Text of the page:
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<b>SOULFUL SHOWCASE:</b>  The UCSB Department of Theater and Dance's Fall Concert was a labor of love for five student choreographers whose works were presented along with a piece by Cherice Barton.

David Bazemore

SOULFUL SHOWCASE: The UCSB Department of Theater and Dance's Fall Concert was a labor of love for five student choreographers whose works were presented along with a piece by Cherice Barton.


UCSB’s Theater and Dance’s Fall Concert

Students’ Creative Visions Come to Life


UCSB dance students’ artistic voices came to life for the Department of Theater and Dance’s Fall Concert, Meraki: Soul, Creativity, Love, which held its opening night on Friday, December 4, in UCSB’s Hatlen Theater.

Directed by Christina McCarthy, the concert showcased the work of five student choreographers and their collaborations with student lighting, costume design, and sound editing. “So much love went into the show you’re about to see,” McCarthy announced before the opening act. “These minds coming together, making a beautiful thing for others to enjoy, that is what it means to be creative; that is art education.”

The show opened with a work titled “rumi_nation” choreographed by Sam Rose. As the curtain went up, five blindfolded dancers were seated on the floor with their backs to the audience. Through a series of repetitious moves heavily rooted in modern dance technique, the performers explored the balance of conformity versus revolution. Rose captured this with an original sound score made up of special-effect noises and music samples, such as car alarms and cell-phone tones.

“Midnight Limbo” was a theatrical piece presenting a world full of quirky individuals who bumble, fumble, and mingle amongst each other in a bar scene. Inspired by fashion and music of the 1940s, the dancers wore colorful dresses, checkered pants, and suspenders revamped by costume designer Kim Pecache. Emblematic of the usual suspects you’d find downtown, the dancers used a modern movement vocabulary to depict people looking for love and fun and simply to have a good time.

A highlight of the evening was Sunny Smith’s “Extinct Animals,” a freakish work that made audiences feel slightly uncomfortable and delightfully amused. Smith altered the space of the stage temporally as one performer alternately confined and freed dancers from carefully placed duct-tape squares on the floor. When constrained, the performers’ moves were wild and animalistic, exhibiting more freedom of movement, while the unrestrained dancers were trapped in a repetition of static poses. This created an interesting counterintuitive juxtaposition of freedom and claustrophobia.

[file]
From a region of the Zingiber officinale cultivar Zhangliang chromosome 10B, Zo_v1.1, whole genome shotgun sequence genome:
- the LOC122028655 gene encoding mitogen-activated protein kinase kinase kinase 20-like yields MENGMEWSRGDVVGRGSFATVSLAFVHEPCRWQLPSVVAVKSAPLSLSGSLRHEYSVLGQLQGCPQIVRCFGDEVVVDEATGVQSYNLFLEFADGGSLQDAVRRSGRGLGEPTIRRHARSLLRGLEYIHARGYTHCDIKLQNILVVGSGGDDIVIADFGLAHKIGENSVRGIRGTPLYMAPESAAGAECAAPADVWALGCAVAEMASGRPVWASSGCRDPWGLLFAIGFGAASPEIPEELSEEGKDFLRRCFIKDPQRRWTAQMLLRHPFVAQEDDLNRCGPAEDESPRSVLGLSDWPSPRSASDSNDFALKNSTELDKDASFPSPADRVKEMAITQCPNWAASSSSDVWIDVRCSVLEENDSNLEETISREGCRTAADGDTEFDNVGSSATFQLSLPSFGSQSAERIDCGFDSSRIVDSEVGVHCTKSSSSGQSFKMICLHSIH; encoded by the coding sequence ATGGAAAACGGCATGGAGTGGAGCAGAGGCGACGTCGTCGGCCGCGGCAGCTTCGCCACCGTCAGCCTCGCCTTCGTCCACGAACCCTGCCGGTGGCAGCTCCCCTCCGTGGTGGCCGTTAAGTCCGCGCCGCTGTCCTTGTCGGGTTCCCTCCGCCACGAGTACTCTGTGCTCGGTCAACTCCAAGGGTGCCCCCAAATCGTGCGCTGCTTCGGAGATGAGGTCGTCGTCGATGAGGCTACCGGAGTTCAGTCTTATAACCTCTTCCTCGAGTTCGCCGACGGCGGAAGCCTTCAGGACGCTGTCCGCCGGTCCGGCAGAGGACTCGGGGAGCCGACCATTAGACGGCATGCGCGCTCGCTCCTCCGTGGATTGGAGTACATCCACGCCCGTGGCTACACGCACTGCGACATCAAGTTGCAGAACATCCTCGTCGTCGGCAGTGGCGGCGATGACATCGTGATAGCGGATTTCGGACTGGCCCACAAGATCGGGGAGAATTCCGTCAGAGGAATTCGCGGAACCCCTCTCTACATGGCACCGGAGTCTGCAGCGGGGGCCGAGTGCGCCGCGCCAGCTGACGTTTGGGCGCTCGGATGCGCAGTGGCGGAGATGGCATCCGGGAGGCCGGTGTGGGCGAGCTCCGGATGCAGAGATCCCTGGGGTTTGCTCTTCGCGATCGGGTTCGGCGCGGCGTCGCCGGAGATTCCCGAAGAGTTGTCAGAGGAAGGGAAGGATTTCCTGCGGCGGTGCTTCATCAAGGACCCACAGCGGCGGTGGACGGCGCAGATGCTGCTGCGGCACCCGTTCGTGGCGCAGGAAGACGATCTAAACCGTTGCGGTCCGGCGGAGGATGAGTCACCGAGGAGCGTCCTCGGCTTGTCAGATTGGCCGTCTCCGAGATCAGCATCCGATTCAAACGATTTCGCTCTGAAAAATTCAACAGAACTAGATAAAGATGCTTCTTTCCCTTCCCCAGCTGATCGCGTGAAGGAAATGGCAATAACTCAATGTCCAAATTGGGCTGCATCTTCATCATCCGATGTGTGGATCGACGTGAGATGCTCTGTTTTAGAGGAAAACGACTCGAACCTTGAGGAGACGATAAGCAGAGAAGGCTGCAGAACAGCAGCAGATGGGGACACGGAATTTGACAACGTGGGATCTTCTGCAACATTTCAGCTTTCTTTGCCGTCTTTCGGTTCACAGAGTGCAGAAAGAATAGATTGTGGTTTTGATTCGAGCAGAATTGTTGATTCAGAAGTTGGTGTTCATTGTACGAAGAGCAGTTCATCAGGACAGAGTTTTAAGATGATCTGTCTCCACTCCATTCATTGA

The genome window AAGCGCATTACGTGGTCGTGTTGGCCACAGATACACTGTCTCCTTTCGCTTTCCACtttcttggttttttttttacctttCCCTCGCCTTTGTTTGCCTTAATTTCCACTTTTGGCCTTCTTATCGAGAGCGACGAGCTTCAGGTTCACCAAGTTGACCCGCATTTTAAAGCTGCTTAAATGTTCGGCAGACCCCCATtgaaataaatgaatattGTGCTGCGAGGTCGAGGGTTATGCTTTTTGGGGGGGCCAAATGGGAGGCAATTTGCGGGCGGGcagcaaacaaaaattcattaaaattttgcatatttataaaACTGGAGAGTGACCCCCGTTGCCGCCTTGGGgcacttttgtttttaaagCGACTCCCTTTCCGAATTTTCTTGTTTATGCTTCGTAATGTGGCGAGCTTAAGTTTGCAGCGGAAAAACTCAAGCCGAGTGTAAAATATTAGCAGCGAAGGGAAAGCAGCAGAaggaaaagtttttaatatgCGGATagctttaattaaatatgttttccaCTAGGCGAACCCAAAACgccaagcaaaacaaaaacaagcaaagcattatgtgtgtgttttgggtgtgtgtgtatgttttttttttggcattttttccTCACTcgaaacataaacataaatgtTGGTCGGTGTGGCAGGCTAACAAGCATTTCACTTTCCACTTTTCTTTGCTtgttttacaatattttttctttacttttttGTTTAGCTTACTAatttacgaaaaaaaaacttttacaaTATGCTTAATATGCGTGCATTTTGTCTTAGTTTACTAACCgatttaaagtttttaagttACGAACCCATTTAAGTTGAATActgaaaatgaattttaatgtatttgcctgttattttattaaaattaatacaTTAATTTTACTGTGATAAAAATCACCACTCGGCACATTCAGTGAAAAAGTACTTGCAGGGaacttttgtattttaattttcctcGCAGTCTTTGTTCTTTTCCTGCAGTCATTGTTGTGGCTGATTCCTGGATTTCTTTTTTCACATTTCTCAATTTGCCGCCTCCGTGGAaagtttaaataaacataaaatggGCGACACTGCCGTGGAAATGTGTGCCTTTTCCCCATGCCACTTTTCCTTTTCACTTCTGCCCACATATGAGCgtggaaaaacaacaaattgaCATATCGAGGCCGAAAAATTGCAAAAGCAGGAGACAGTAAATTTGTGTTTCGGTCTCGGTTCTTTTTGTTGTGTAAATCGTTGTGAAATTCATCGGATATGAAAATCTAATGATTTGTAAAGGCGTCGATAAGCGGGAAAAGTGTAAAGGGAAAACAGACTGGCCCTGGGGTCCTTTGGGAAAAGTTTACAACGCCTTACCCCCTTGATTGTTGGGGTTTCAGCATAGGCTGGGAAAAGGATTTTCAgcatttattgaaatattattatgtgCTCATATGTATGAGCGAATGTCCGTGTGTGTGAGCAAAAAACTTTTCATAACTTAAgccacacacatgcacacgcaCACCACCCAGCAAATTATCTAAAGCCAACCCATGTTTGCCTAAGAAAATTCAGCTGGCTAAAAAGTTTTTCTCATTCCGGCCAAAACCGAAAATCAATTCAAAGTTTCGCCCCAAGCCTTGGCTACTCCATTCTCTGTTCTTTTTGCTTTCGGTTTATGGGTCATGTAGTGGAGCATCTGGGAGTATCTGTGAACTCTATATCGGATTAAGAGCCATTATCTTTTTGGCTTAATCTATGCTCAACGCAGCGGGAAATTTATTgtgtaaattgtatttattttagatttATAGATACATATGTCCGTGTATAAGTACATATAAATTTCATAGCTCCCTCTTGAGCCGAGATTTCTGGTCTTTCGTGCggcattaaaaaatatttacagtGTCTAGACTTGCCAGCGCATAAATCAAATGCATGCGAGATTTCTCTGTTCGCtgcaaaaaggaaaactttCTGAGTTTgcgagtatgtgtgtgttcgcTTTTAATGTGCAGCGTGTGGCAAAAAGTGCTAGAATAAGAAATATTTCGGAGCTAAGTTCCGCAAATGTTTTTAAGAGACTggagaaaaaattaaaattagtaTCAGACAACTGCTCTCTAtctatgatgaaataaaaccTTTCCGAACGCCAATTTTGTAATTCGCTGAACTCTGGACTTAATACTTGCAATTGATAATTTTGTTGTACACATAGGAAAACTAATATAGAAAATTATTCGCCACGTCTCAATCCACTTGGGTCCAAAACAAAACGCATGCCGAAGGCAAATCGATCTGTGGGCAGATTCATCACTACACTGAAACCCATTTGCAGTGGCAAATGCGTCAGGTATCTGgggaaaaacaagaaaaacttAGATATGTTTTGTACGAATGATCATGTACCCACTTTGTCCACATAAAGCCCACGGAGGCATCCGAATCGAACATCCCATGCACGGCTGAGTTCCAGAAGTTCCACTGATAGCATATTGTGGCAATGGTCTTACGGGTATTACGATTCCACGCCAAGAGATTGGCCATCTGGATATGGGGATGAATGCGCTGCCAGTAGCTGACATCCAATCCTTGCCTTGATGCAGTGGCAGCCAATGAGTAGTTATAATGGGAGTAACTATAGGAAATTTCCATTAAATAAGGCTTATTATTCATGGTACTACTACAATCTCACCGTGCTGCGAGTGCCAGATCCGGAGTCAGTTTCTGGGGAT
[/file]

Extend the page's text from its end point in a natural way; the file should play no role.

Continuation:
Opening the second half was Rachel Oczkus’s “Con·Duc·Tiv·I·Ty.” The piece began with the curtain lifting halfway to reveal six dancers lying on the floor with their arms extended in the air and clapping. The dancers rose as the curtain fully lifted. In flowing, softly colored costumes, they moved in unison, creating lines and groups in space that opened to reveal pairs of dancers tracing parts of the other’s body. The work was clearly classical with some modern influence and was set to music by Bach.

Shenandoah Harris’s “Nefesh | Rauch | Neshamah” was definitely a crowd-pleaser. The piece utilized large silk panels hanging from the ceiling to differentiate the two-dimensional world of everyday life and the three-dimensional space of enlightenment, awareness, and connection. The dancers’ movements were powerful and full of emotion. They explored the spaces around the flowing panels — weaving around, coming out from behind, and spreading them apart. As the music reached a powerful crescendo, each dancer fell to the floor in front of one panel. The white silk fabrics were released from the ceiling and gently floated down through the still air, falling over the performers. The piece ended with silhouettes against a deep red backdrop, exploring the newly created space.

The concert closed with featured choreography by Cherice Barton, who is known for work with Katy Perry and George Lucas. UCSB dancers performed Barton’s “Oh, What a World!” set to music by Rufus Wainwright and Ólafur Arnalds. The dancers shifted between technical classical, modern, and almost freestyled play movement.

Meraki: Soul, Creativity, Love was an excellent exhibition of UCSB dance students’ quarterly work. It was inspiring to see each individual’s creative vision come to life through beautiful costume designs, clear sound editing, and technical movement showcasing each student’s soul, creativity, and love.



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